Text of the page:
Why the title “My Son Has Autism”
My title [i.e., the name of my first blog, My Son Has Autism] may seem blunt. It’s a phrase I’ve said countless times over these past six years, and with increasing ease. I’ve said it at the pool when the lifeguard is blowing his whistle at Charlie, who’s been standing and bouncing on the end of the diving board for five minutes. I’ve said it when calling potential gymnastic centers, piano teachers, babysitters; at the airline counter so we can pre-board. I’ve said it to strangers in the elevator whose mouths have twisted in puzzlement at the soft noises Charlie makes, standing before the two doors. I said it on the platform of the Newark train station as Charlie bucked and back-arched and wailed in my arms over a manhole cover, to the ring of bystanders whose mouths were silent, horrified O’s.
And I said it one cold March afternoon in the Toys R Us parking lot. As some of you know, Charlie began 2005 with a serious regression and while, by March, we know what we had to do, we were still walking in the dark as to how to do it. He got through his school day and, since it was too cold for anything but a brief walk, I figured we could go to Toys R Us and wander around, get out of the house.
I am spatially challenged when it comes to parking, in even a reasonably sized lot. Tired and relieved just to have made it to the store, I pulled in our Subaru wagon (“green car,” to Charlie) and we headed into the mammoth store, immediately comforted by the fluorescent lights and the endless displays of toys you could get for cheaper online. We made the rounds and ended up in the video/DVD section where we could see the first five minutes of The Wiggles’ “Live Hot Potatoes” DVD (live from Sydney!). Charlie chose a DVD and we slumped back to the car.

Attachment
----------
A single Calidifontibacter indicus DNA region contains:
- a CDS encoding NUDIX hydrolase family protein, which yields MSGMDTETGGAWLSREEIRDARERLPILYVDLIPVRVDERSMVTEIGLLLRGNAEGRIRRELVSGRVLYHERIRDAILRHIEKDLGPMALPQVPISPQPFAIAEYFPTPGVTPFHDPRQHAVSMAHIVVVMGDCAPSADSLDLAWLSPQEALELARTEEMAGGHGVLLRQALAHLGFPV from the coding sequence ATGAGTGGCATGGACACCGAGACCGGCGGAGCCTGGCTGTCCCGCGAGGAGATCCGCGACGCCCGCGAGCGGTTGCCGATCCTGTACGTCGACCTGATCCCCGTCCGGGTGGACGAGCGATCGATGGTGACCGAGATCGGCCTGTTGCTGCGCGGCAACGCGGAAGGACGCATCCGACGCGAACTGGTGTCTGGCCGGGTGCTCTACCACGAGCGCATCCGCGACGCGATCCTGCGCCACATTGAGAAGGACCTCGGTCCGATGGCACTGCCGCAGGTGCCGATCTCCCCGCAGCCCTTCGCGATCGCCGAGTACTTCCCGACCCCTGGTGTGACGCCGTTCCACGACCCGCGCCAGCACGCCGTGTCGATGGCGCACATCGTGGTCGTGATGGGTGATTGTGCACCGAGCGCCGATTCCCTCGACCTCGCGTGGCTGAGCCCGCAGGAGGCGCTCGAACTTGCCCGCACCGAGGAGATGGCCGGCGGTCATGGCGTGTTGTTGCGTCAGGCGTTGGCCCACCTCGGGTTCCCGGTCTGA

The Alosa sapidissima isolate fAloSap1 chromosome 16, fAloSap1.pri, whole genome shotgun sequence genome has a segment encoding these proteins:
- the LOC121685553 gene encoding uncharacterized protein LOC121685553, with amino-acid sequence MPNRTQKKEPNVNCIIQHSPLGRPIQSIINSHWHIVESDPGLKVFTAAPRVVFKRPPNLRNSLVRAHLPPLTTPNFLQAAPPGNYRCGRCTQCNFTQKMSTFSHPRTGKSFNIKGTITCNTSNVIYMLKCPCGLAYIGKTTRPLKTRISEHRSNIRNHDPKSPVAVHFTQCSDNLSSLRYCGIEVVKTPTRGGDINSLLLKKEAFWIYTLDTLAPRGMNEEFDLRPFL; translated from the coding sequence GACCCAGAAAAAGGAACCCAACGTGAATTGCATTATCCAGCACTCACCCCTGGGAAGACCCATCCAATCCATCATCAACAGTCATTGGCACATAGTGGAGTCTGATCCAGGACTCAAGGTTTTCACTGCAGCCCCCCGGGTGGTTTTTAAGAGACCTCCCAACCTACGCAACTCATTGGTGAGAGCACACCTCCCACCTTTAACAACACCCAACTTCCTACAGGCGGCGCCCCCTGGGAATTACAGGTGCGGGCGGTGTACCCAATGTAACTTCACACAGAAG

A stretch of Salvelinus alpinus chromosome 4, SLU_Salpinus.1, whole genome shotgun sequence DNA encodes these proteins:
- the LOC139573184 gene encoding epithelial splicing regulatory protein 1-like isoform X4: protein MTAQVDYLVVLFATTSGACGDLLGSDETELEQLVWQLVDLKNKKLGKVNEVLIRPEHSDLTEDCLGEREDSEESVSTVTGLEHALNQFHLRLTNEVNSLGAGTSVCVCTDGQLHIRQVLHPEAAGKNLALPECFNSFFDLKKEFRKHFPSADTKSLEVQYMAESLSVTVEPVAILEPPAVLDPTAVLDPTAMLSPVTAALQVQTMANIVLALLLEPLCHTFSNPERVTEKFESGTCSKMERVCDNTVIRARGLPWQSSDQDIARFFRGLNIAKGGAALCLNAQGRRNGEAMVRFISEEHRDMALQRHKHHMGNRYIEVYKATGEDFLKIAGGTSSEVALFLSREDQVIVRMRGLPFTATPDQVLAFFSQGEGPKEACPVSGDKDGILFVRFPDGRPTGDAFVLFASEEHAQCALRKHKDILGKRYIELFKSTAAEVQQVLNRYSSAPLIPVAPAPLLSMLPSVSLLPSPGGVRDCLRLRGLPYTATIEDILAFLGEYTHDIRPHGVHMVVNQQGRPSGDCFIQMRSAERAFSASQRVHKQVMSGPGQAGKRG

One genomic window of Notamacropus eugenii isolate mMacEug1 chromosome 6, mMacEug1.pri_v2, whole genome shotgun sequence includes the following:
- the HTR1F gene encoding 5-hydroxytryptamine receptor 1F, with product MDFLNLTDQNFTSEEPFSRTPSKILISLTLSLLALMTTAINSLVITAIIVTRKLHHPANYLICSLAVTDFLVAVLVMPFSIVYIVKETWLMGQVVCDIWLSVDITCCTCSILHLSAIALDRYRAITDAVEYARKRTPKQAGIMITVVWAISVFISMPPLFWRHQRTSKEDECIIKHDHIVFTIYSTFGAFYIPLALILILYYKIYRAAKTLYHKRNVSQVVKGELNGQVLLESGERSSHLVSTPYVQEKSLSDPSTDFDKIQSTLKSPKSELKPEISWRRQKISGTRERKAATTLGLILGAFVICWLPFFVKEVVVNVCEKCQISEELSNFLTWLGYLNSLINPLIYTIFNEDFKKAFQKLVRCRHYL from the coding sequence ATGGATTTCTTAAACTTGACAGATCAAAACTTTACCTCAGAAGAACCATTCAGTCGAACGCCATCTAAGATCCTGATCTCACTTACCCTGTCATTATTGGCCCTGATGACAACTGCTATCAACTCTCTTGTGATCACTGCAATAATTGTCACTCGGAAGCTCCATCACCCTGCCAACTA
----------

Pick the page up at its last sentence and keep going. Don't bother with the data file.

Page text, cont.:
He had seat-belted himself and I was just about to get into my seat when a voice from the minivan next to us asked, “Do you know how close you parked to my car?”
I had indeed parked too close to the white line. I started to note this and to pull out the spatially challenged business but the woman kept talking.
“Do you realize that I did not have any room to get the baby in? Do you realize that?” I sighted her infant in the kind of half-egged shaped carrier Jim used to ferry Charlie around in.
“Yeah, I guess it is kind of close…..”
“Do you realize how close you parked? I could barely get the baby in, do you realize this? Do you?”
“Do you realize how close you parked and I could not get the baby in? Do you realize this?”
“Do you realize you parked too close? _Too close_. Do you realize what you’ve done?”
I sighed. I said, “My son has autism and he’s been having—-”
“We all have our problems,” was the quick response. Then, with another “do you realize how close you parked?”, she was in the driver’s seat, revving up the engine and steaming away.
I got into my own car and looked back at Charlie.
“Well, what can you do,” I said to him. “You know what, sweetie? It is NEVER a problem.”
I turned the key in the ignition and reminded myself, maybe it’s post-partum depression, I was parked really close to her car, she could have temporarily put the baby in the front seat and just pulled the car forward enough to open the side door full and wide, maybe she’s having a bad day. Or bad days. Too.
Charlie and I drove home and the next day I knew I had a title for my book.